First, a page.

As follow up to yesterday’s post on the completely fabricated and back-of-the-napkin numbers presented in The Tab, here’s a quick simulated allocation of the $11,000 foundation + $3,000 poverty weight (applied to free or reduced lunch) + $400 per ELL/LEP child.
The Tab pretty much conceals any real changes or patterns of changes by lumping them into a summary table by groups of districts without any documentation as to how the summary stats were estimated (page 27). Above is what the district by district changes would look like. Looks pretty much like a back-of-the-napkin attempt at roughly break-even analysis. Remember, this is a proposal for the future compared against actual spending from 2007-08 – two years back now!
Specifically, the proposal would appear to reduce funding in Hartford and New Haven by greater amounts than it would increase funding in districts like New Britain and Waterbury and only similarly to the increase for Bridgeport. That is, it levels down high poverty districts as much as it levels some up – a fact concealed by the claims of a net increase of $620 per pupil in the short term. Mind you, The Tab certainly provides no evidence that districts like Hartford and New Haven are massively over-funded, as their own policy solutions would imply. Oh wait… The Tab really doesn’t rely on evidence at all. Silly me.
Bruce Baker is an Professor in the Graduate School of Education at Rutgers, The State University of New Jersey. From 1997 to 2008 he was a professor at the University of Kansas in Lawrence, KS. He is lead author with Preston Green (Penn State University) and Craig Richards (Teachers College, Columbia University) of Financing Education Systems, a graduate level textbook on school finance policy published by Merrill/Prentice-Hall. Professor Baker has written a multitude of peer reviewed research articles on state school finance policy, teacher labor markets, school leadership labor markets and higher education finance and policy. His recent work has focused on measuring cost variations associated with schooling contexts and student population characteristics, including ways to better design state school finance policies and local district allocation formulas (including Weighted Student Funding) for better meeting the needs of students.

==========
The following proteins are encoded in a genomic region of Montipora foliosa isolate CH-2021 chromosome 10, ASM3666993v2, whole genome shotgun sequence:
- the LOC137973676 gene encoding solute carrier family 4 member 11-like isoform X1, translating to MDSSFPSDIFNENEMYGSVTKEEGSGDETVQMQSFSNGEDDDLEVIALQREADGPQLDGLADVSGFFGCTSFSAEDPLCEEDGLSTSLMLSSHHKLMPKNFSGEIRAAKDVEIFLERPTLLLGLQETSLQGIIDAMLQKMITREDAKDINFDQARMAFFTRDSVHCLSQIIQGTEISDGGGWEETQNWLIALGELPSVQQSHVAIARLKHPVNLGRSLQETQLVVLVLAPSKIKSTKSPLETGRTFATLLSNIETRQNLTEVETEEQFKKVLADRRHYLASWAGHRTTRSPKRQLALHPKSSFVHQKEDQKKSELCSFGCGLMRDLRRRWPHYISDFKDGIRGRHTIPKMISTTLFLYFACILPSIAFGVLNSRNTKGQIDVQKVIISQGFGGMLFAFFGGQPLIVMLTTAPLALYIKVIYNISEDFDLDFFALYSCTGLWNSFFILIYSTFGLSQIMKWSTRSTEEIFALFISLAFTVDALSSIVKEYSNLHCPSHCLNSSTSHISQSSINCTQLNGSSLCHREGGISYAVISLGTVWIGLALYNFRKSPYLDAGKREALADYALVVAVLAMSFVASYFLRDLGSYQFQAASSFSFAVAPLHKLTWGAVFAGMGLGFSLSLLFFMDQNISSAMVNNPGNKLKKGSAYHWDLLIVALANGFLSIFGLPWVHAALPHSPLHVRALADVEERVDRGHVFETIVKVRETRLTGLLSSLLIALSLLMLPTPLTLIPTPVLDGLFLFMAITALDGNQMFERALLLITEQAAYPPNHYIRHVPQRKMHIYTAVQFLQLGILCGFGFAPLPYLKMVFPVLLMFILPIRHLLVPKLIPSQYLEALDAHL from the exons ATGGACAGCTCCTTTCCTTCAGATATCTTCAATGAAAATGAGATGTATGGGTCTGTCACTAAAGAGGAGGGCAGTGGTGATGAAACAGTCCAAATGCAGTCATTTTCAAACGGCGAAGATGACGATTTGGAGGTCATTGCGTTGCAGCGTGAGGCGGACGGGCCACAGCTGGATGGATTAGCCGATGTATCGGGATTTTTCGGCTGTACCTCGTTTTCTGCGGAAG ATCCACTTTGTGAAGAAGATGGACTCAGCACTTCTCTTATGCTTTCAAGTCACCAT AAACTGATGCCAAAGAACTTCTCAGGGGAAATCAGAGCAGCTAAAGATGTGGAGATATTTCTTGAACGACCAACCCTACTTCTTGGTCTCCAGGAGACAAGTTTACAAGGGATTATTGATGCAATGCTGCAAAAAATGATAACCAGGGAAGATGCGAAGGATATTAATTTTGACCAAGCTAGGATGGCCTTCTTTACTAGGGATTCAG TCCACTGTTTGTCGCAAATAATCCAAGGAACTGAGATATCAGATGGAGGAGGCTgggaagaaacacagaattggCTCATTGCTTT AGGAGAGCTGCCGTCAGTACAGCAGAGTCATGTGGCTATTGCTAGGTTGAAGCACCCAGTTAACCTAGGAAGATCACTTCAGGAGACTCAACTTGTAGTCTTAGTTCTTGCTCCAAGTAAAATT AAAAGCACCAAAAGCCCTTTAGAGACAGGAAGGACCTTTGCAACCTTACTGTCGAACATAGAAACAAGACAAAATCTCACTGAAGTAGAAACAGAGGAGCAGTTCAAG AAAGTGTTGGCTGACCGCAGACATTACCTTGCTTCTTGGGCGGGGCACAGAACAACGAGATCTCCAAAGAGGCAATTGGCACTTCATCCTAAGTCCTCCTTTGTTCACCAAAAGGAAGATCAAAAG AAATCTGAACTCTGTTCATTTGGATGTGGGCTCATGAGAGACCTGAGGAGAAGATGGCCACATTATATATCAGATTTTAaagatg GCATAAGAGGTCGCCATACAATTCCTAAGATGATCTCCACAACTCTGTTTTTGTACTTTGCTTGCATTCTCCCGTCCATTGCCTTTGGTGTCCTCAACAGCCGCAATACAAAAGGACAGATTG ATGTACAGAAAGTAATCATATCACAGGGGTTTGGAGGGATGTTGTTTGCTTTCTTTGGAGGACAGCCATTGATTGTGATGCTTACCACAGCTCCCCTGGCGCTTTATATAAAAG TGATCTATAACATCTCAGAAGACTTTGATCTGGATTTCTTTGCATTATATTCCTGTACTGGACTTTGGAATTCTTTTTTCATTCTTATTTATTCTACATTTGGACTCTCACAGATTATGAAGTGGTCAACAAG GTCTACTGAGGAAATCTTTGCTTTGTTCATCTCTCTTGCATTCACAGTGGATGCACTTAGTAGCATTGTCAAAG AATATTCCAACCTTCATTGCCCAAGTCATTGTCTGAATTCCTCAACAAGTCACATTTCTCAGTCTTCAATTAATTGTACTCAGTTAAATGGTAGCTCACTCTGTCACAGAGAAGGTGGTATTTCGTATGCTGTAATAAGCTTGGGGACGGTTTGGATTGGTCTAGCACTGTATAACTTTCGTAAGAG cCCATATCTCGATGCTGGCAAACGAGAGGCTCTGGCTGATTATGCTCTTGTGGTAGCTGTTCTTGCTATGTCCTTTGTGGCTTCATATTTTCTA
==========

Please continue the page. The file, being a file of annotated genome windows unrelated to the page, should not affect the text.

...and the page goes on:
Baker, along with Preston Green of Penn State University are co-authors of the chapter on Conceptions of Equity in the recently released Handbook of Research Education Finance and Policy, and co-authors of the chapter on the Politics of Education Finance in the Handbook of Education Politics and Policy and co-authors of the chapter on School Finance in the Handbook of Education Policy of the American Educational Research Association.
Professor Baker has also consulted for state legislatures, boards of education and other organizations on education policy and school finance issues and has testified in state school finance litigation in Kansas, Missouri and Arizona. He is a member of the Think Tank Review Panel, a group of academic researchers who conduct technical reviews of publicly released think tank reports on education policy issues.
View all posts by schoolfinance101